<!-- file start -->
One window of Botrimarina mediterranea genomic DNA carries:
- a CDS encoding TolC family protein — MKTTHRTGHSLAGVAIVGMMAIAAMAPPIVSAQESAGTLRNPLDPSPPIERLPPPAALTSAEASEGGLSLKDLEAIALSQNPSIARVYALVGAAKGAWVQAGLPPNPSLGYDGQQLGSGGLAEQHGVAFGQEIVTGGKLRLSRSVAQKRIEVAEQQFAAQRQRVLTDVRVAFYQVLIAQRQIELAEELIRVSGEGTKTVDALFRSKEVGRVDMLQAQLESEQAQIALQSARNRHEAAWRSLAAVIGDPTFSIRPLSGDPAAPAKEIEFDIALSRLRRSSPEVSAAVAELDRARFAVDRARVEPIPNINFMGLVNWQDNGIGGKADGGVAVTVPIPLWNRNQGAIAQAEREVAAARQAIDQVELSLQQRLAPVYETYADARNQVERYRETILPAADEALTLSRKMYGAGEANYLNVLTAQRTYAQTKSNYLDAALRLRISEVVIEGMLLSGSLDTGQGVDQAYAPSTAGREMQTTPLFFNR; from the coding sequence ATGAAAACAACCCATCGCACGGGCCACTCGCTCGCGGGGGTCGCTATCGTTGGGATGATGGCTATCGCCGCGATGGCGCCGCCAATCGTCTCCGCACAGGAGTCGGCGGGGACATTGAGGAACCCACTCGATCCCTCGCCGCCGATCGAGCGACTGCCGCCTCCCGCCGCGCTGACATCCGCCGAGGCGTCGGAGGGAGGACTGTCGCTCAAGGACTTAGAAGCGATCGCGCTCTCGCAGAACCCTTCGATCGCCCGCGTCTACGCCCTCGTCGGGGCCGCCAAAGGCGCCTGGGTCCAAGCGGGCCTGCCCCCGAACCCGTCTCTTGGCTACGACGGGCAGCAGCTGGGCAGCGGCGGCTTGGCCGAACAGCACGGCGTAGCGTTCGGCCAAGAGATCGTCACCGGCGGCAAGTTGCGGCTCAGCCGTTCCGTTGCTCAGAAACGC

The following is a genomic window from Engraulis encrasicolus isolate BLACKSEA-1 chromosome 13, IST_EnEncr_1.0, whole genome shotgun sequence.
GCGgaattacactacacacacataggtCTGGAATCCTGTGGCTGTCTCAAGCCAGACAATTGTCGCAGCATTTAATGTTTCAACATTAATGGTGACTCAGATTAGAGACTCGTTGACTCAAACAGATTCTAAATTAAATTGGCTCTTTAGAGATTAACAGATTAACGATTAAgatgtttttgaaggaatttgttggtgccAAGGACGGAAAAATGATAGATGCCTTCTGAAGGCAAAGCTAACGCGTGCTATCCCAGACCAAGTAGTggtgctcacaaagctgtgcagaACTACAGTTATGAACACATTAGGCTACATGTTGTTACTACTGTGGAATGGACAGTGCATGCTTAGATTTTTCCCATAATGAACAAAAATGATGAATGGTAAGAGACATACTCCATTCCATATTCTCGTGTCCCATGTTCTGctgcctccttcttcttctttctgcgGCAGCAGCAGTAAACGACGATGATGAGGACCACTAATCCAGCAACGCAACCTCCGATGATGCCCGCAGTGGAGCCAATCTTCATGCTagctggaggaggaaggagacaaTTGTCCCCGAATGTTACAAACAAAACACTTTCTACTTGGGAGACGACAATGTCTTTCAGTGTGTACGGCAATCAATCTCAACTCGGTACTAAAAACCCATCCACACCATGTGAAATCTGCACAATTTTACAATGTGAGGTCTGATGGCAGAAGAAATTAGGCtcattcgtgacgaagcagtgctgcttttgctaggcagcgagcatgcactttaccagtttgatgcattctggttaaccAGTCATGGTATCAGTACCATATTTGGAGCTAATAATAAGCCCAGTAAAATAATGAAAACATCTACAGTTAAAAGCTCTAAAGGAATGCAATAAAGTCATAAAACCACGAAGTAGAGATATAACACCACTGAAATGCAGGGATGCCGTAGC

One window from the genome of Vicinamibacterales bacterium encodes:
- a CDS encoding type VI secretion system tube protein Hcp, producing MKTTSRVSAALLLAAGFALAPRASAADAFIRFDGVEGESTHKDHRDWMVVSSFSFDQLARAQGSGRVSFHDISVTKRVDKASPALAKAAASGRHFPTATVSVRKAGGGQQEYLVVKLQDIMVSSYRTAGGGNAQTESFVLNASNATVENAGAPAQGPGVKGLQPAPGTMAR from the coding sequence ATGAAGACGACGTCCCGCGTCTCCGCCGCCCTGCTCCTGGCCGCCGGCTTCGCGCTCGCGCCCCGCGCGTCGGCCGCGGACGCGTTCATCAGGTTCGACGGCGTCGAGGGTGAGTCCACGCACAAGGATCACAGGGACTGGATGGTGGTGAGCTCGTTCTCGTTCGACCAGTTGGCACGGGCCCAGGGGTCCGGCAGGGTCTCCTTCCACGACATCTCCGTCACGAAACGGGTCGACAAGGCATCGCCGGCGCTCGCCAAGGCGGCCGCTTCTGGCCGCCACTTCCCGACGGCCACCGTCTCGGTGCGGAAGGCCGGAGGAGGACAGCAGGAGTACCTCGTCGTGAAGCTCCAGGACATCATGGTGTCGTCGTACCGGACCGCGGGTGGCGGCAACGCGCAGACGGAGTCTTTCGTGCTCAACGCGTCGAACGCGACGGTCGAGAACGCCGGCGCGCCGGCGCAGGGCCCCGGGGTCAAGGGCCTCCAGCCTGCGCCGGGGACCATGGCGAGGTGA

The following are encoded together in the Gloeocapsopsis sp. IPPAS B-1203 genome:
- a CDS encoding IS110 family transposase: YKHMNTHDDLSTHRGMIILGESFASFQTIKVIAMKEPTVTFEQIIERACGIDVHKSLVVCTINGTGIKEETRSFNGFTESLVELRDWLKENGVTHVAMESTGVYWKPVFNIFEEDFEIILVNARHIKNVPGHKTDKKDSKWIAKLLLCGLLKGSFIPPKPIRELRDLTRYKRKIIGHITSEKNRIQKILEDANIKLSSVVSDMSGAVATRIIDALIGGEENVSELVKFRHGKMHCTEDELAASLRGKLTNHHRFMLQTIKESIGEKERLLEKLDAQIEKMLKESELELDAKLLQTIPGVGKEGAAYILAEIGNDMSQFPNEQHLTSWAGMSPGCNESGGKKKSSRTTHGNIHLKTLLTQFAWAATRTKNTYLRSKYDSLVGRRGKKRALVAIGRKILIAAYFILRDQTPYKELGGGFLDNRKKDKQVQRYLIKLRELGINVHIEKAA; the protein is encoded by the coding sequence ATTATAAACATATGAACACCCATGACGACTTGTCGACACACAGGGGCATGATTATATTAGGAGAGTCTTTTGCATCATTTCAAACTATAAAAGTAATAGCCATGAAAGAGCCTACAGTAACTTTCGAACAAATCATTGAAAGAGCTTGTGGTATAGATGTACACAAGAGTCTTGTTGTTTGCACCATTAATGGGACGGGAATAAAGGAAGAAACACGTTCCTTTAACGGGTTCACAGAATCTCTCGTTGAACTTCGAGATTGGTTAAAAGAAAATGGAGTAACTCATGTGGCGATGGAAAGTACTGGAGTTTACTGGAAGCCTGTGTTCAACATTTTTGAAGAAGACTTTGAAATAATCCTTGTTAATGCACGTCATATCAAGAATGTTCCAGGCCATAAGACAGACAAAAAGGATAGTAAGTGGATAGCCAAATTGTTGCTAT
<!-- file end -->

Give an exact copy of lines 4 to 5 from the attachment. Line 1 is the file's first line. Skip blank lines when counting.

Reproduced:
GCGgaattacactacacacacataggtCTGGAATCCTGTGGCTGTCTCAAGCCAGACAATTGTCGCAGCATTTAATGTTTCAACATTAATGGTGACTCAGATTAGAGACTCGTTGACTCAAACAGATTCTAAATTAAATTGGCTCTTTAGAGATTAACAGATTAACGATTAAgatgtttttgaaggaatttgttggtgccAAGGACGGAAAAATGATAGATGCCTTCTGAAGGCAAAGCTAACGCGTGCTATCCCAGACCAAGTAGTggtgctcacaaagctgtgcagaACTACAGTTATGAACACATTAGGCTACATGTTGTTACTACTGTGGAATGGACAGTGCATGCTTAGATTTTTCCCATAATGAACAAAAATGATGAATGGTAAGAGACATACTCCATTCCATATTCTCGTGTCCCATGTTCTGctgcctccttcttcttctttctgcgGCAGCAGCAGTAAACGACGATGATGAGGACCACTAATCCAGCAACGCAACCTCCGATGATGCCCGCAGTGGAGCCAATCTTCATGCTagctggaggaggaaggagacaaTTGTCCCCGAATGTTACAAACAAAACACTTTCTACTTGGGAGACGACAATGTCTTTCAGTGTGTACGGCAATCAATCTCAACTCGGTACTAAAAACCCATCCACACCATGTGAAATCTGCACAATTTTACAATGTGAGGTCTGATGGCAGAAGAAATTAGGCtcattcgtgacgaagcagtgctgcttttgctaggcagcgagcatgcactttaccagtttgatgcattctggttaaccAGTCATGGTATCAGTACCATATTTGGAGCTAATAATAAGCCCAGTAAAATAATGAAAACATCTACAGTTAAAAGCTCTAAAGGAATGCAATAAAGTCATAAAACCACGAAGTAGAGATATAACACCACTGAAATGCAGGGATGCCGTAGC

One window from the genome of Vicinamibacterales bacterium encodes: